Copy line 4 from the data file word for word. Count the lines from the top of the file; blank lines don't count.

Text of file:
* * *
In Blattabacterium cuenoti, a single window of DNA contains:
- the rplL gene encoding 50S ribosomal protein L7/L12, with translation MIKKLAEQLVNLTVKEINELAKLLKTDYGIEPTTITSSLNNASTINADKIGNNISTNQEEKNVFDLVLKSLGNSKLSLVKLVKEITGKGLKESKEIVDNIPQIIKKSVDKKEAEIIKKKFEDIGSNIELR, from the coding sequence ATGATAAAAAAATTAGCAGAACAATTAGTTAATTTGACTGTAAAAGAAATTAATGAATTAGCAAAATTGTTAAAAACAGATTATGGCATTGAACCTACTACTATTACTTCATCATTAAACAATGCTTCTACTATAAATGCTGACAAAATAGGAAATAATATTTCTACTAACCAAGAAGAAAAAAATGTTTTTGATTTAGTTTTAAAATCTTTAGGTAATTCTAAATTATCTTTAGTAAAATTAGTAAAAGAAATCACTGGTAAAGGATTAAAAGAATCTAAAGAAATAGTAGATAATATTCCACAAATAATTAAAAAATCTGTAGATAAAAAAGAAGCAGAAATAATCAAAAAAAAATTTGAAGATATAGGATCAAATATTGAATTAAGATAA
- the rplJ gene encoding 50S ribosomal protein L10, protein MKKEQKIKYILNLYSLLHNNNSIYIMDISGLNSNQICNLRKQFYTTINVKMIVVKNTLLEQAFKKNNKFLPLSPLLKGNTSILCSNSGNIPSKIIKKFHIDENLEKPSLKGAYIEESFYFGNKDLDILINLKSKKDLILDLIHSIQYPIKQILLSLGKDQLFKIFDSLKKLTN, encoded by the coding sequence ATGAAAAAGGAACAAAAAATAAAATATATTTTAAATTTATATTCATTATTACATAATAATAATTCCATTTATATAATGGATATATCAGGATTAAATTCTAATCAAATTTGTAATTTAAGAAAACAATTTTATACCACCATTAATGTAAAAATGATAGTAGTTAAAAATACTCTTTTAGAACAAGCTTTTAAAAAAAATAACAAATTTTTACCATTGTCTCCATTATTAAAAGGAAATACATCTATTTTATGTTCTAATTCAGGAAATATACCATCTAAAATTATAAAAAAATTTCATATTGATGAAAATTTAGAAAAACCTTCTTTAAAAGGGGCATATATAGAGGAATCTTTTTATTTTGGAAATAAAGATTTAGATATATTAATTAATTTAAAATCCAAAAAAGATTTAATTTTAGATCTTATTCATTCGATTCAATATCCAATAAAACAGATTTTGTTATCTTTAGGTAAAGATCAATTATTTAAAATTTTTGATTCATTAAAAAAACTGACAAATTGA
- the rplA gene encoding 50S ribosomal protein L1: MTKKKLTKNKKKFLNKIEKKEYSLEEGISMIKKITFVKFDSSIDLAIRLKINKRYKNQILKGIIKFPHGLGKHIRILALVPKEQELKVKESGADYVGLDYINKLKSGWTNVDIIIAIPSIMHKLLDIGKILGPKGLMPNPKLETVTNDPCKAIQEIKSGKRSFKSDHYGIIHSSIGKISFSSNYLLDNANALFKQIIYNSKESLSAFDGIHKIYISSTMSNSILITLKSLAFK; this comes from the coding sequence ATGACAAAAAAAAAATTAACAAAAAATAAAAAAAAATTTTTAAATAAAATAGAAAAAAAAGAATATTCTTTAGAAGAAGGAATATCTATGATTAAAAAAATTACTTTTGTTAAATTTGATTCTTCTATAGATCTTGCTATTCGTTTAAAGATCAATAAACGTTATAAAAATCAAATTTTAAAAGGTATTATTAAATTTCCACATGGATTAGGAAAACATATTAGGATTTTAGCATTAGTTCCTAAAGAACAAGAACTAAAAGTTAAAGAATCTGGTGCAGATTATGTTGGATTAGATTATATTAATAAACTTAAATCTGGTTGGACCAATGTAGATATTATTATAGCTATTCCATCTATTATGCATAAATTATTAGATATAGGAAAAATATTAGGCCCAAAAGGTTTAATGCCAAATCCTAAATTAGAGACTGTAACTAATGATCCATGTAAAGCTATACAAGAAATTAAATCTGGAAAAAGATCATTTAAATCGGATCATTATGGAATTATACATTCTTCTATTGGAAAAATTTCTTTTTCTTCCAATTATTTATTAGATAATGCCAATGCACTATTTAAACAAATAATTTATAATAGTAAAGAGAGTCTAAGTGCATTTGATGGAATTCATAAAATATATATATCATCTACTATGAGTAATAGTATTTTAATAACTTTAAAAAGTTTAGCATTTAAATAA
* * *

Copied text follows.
- the rplA gene encoding 50S ribosomal protein L1: MTKKKLTKNKKKFLNKIEKKEYSLEEGISMIKKITFVKFDSSIDLAIRLKINKRYKNQILKGIIKFPHGLGKHIRILALVPKEQELKVKESGADYVGLDYINKLKSGWTNVDIIIAIPSIMHKLLDIGKILGPKGLMPNPKLETVTNDPCKAIQEIKSGKRSFKSDHYGIIHSSIGKISFSSNYLLDNANALFKQIIYNSKESLSAFDGIHKIYISSTMSNSILITLKSLAFK; this comes from the coding sequence ATGACAAAAAAAAAATTAACAAAAAATAAAAAAAAATTTTTAAATAAAATAGAAAAAAAAGAATATTCTTTAGAAGAAGGAATATCTATGATTAAAAAAATTACTTTTGTTAAATTTGATTCTTCTATAGATCTTGCTATTCGTTTAAAGATCAATAAACGTTATAAAAATCAAATTTTAAAAGGTATTATTAAATTTCCACATGGATTAGGAAAACATATTAGGATTTTAGCATTAGTTCCTAAAGAACAAGAACTAAAAGTTAAAGAATCTGGTGCAGATTATGTTGGATTAGATTATATTAATAAACTTAAATCTGGTTGGACCAATGTAGATATTATTATAGCTATTCCATCTATTATGCATAAATTATTAGATATAGGAAAAATATTAGGCCCAAAAGGTTTAATGCCAAATCCTAAATTAGAGACTGTAACTAATGATCCATGTAAAGCTATACAAGAAATTAAATCTGGAAAAAGATCATTTAAATCGGATCATTATGGAATTATACATTCTTCTATTGGAAAAATTTCTTTTTCTTCCAATTATTTATTAGATAATGCCAATGCACTATTTAAACAAATAATTTATAATAGTAAAGAGAGTCTAAGTGCATTTGATGGAATTCATAAAATATATATATCATCTACTATGAGTAATAGTATTTTAATAACTTTAAAAAGTTTAGCATTTAAATAA